The level of violence has finally subsided here after two long days and nights of rioting in black neighborhoods. But as some of the block after block of ruined stores and small industries smolder on and occasional sniper fire continues, the key question is: What next?
Or, as Benjamin Hooks, executive director of the National Association for the Advancement of Colored People (NAACP), suggested here: Where next?
"A problem that finally broke loose in Miami is about to break loose in some other cities across the US," he warned a hastily formed group of black leaders in a church here.
In an interview with this newspaper, Ozell Sutton, a community relations official of the US Justice Department, said excessive use of force by police "is a nationwide issue. I don't know any issue at present that excites blacks more than excessive use of force by police. It triggers more reaction than even the Ku Klux Klan."
The riots here were set off by the acquittal (by an all-white jury in Tampa) of four white policemen accused of beating to death a black insurance salesman arrested after a motorcycle chase. Several police officers testified against the arresting officers, and some police here say privately they expected convictions.
But -- and this may not be clear, even to whites in this area -- most blacks condemn the riots, although they understand the explosion of anger at the verdict. Most blacks here -- and this newspaper has interviewed many -- share that anger, a sense of betrayal by the justice system.
But the majority of blacks, who have not taken part in the looting, arson, and murder, agree with black leader interviewed here who say what has been happening the past few days is criminal and has to be halted.
It is blacks themselves who have suffered most from the violence, with some deaths and with many of their community's stores and local places of employment in ruins.
What will happen immediately regarding the violence is unclear, but these things have taken place so far:
1. President Carter has sent US Attorney General Benjamin Civiletti here to promise a full federal probe of the case against the four white policemen. A federal grand jury was scheduled to begin hearing evidence for a possible federal trial under a civil rights law.
2. Florida Gov. Bob Graham has appointed a civilian task force of leading local citizens to review the handling of the case.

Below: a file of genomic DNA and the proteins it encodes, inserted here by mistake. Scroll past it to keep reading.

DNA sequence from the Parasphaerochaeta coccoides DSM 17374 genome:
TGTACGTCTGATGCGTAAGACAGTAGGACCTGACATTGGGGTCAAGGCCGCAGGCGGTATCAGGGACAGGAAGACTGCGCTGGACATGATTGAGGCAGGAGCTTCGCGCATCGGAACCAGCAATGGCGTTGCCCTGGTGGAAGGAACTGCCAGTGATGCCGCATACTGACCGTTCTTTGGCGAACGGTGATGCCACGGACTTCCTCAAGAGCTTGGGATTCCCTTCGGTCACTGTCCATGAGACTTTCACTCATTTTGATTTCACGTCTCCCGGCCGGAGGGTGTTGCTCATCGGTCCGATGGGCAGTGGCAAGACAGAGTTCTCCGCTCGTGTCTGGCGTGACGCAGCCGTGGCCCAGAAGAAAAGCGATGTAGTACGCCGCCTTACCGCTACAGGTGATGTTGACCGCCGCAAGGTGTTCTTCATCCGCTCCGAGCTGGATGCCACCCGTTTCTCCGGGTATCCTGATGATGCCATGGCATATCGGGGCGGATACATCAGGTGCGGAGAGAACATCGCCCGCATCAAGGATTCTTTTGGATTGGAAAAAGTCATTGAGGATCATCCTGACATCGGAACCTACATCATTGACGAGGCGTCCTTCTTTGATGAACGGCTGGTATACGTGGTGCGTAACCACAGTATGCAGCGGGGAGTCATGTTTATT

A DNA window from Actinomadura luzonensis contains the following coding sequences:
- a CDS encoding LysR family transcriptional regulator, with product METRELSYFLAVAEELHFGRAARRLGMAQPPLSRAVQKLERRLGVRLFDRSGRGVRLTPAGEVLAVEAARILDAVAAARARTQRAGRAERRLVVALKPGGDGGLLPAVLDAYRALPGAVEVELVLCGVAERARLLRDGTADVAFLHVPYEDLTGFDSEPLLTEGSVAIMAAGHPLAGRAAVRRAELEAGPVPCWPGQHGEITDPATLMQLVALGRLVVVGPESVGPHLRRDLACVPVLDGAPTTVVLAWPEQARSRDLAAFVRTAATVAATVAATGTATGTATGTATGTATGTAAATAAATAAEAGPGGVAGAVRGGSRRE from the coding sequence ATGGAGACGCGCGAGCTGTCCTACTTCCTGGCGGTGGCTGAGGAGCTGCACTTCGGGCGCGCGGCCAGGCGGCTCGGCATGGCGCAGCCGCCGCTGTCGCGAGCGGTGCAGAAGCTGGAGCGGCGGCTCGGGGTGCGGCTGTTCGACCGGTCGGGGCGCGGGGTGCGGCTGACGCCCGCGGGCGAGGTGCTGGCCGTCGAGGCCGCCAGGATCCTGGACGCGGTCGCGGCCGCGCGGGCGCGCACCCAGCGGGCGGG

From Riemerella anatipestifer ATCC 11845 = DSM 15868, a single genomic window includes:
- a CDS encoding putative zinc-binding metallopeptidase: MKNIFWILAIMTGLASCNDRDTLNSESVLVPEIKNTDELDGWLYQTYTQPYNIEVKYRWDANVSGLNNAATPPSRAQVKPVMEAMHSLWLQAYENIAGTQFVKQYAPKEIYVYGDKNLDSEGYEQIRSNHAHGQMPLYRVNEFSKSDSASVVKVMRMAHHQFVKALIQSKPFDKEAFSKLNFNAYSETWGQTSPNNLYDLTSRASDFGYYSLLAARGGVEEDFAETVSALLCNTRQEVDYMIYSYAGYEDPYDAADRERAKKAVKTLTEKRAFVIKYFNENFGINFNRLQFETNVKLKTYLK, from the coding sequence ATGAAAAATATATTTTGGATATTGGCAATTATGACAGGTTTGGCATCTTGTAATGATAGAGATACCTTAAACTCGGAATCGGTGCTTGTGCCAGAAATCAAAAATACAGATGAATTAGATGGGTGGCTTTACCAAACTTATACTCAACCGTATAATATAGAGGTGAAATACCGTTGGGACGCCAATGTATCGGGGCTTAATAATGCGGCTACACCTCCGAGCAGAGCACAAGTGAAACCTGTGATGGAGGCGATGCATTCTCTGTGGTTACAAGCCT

Some black leaders here are urging that the riot area be declared a disaster area to allow a quick infusion of federal funds to restore businesses.
Such steps alone are not likely to calm those who are still the most wound up in the black community, the minority of blacks still bent on destruction.
On Monday former UN Ambassador Andrew Young held a meeting with young blacks in the worst area of rioting. He was heckled by many as an outsider who could do little for them, only talk. Just outside the building, a young black yelled to a black crowd: "Keep fighting. We gonna get us some justice." A black high school senior, Lenes, reluctant to give his last name, pointed to the man yelling to the crowd: "To me it seems like it's [the violence] easing down, but the tensions will still be there."
"The black people are mad," he added. If there is another incident, he said, "it might jump."
Two other national black leaders -- the Rev. Jesse L. Jackson from Chicago and the Rev. Joseph Lowery, president of the Southern Christian Leadership Conference, from Atlanta arrived Monday. Their presence was welcomed by some black leaders here but criticized by others -- including T. Willard Fair, president of the Urban League of Greater Miami, and Dr. Preston Marshall, a black educator and local Democratic committeeman.
"Some of the black leaders are out of tune with the black race," Dr. Marshall says. He criticized the "grandstanding" of out-of-town national black leaders who, he said, move on in a few days.
What concerns Mr. Fair most is that after the violence has died down, the Miami communities (both black and white) will go back to business as usual. That, he stressed in an interview, was not the way to avoid further problems. In addition to improved justice for blacks, he said, a massive infusion of private and public funds is needed in black communities for jobs, job training, creation of black businesses and clinics, among other things.